What Really is a Business Model?

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A business model describes the rationale of how an organisation creates, delivers and captures value. It gives you a blueprint to follow and refine, ensuring your business is sustainable long into the future.

Below we explore the 9 key elements of a business model and offer tips on how you can easily restructure your model to align with best practices.

 

The 9 Building Blocks of Your Business Model

It’s a good idea to understand how each of these 9 elements functions individually, and how they work as a whole. We will use Australian telecommunications company, Optus, as an example to help illustrate this.

 

1. Customer Segments

There’s no business without customers. Your customer segments are the groups of people your business aims to reach and serve. Consider who your most important customers are, how they typically interact in the marketplace and the ways which they can best be served.

Optus has a number of different customer segments. However, after doing their research they may decide that targeting their millennial customers who operate in the digital world is the best strategy for a particular campaign.

 

2. Value Propositions

The second element of your business model is your value proposition.

Your customers need to feel that they’re getting value from you, otherwise they’ll quickly take their business to a competitor. Value propositions are the reasons why customers will choose your business over others, and stay with it. Your business will ultimately be successful if your offers effectively solve the problems of particular customer segments in ways that your competitors can’t.

Let’s say that for a particular campaign, Optus wants to focus on its millennial customer segment. They may find that these customers spend a lot of time on their smartphones and often run out of data. If Optus then offers this customer segment cheaper data bundle packages than their competitors, they will be providing a value proposition which solves a major problem.

 

3. Channels

Channels are the way your business communicates with particular customer segments and delivers value propositions. You need to know the best place to find these customers and the most efficient methods to communicate your message and sell your product.

Millennials spend a lot of time online, particularly on social media, and so this may be the best place for Optus to target them.

 

4. Customer Relationships

The strength of the relationship you build with your customers is another key ingredient in an effective business model. Different customer segments require different relationships, and all should be as personalised as possible. CRM (Customer Relationship Management) software can help with this.

Optus may seek to improve loyalty by regularly communicating with its customers and offering new value propositions which solve their problems. For example, they may notice than one particular customer had a recent complaint about their customer service. By following up this complaint and working hard to rectify the issue, the customer will be satisfied and more likely to be retained.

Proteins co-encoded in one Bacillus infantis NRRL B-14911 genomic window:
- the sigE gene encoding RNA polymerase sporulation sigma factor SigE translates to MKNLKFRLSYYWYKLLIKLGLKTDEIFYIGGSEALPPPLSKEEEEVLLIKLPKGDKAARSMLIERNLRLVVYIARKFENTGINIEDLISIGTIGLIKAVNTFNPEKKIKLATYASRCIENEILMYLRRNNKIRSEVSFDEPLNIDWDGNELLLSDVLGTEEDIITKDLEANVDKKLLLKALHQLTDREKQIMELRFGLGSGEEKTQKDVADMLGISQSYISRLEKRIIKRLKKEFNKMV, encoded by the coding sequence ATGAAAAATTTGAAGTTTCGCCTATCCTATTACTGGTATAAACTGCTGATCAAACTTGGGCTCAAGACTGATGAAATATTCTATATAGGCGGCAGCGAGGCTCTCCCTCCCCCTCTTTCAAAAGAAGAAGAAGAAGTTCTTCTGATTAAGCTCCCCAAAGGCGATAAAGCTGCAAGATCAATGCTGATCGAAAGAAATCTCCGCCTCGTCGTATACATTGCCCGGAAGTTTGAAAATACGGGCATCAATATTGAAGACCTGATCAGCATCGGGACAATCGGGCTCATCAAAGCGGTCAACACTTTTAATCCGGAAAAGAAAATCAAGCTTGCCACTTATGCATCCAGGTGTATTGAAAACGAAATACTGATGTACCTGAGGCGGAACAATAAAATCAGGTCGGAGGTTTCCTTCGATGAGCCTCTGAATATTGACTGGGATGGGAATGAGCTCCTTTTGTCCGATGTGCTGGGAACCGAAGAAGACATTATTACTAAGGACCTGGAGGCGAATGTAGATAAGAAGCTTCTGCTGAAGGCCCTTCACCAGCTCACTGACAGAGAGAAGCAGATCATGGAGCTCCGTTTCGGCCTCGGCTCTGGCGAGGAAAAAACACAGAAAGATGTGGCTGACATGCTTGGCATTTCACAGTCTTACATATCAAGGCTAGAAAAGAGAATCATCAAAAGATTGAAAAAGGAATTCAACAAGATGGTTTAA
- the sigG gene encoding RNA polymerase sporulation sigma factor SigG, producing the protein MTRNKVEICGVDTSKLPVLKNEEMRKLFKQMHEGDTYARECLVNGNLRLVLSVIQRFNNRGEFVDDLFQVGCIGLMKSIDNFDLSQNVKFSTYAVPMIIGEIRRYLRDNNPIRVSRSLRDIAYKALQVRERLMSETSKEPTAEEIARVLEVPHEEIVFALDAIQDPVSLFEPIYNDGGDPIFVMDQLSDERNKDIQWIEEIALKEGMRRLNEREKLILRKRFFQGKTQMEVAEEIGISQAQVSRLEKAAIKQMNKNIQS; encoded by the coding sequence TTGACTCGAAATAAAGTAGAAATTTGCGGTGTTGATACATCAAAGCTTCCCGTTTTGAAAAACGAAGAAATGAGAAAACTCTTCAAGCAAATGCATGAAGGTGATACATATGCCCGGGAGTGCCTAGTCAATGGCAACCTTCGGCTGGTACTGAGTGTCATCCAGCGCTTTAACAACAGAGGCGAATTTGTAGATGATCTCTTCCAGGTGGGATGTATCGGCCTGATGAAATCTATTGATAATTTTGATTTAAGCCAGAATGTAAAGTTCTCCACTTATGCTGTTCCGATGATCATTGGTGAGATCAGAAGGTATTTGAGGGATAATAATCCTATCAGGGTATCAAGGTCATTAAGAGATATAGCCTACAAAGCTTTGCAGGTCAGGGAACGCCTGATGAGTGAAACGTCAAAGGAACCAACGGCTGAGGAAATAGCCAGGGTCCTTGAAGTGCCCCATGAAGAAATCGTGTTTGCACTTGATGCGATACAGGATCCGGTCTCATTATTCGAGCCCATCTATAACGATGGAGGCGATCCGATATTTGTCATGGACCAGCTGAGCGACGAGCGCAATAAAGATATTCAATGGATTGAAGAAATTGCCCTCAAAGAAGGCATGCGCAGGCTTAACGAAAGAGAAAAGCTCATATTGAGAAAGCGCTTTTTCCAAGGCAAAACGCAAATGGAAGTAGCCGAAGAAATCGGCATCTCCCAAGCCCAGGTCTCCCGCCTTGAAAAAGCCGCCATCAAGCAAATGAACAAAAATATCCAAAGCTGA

5. Revenue Streams

The money you generate from different customer segments is your revenue stream. Research your customers and find what they are willing to pay for particular value propositions and how they would prefer to pay it.

Optus may find that millennials aren’t flocking to their data bundle packages because the price is too high. Or perhaps they may find that monthly deductions from their customers’ bank accounts are not a preferred method of payment everyone. Reducing the price of the package and offering different payment options may alleviate these issues.

 

6. Key Resources

When outlining your business model, you need to consider the assets that you rely on to operate. For example, a publisher may require a printing press. However, not all resources are essential. And some may need improvement to be successful in the future.

One of Optus’ main assets is its mobile phone towers which give its customers service. After surveying their customers, they may find that in certain areas, coverage is faulty. Improving these technological assets will set up the business for the future.

 

7. Key Activities

Your business has a clear function. Examine each of its activities and note which of these are necessary for the business model to succeed. This may be how you strengthen customer relationships or generate money from your revenue streams, for example. Ask yourself how these activities can be improved to enhance customer experience.

Optus may find that a key aspect of their business is their data speed. And by improving data speed, they are enhancing the online experiences of their customers.

 

8. Key Partnerships

Most businesses rely on other businesses to make their model work. By having a network of suppliers and partners, your business only has to focus on what you do best.

Optus has a number of different partnerships. From the suppliers of its phones, like Apple and Samsung, to the courier services which deliver online orders to customers, Optus’ partners keep the business functioning

 

9. Cost Structure

Your business’ profit will depend on how much revenue you can generate and how much it costs to operate your business model. Look closely at how much each process costs to run and if there’s a more efficient way.

As an example, Optus may find that their profit can be increased by improving their online customer service capabilities and reducing their reliance on call centres.

The strength of your business model will determine the success of your business. Speak to a trusted business advisor if you need assistance.

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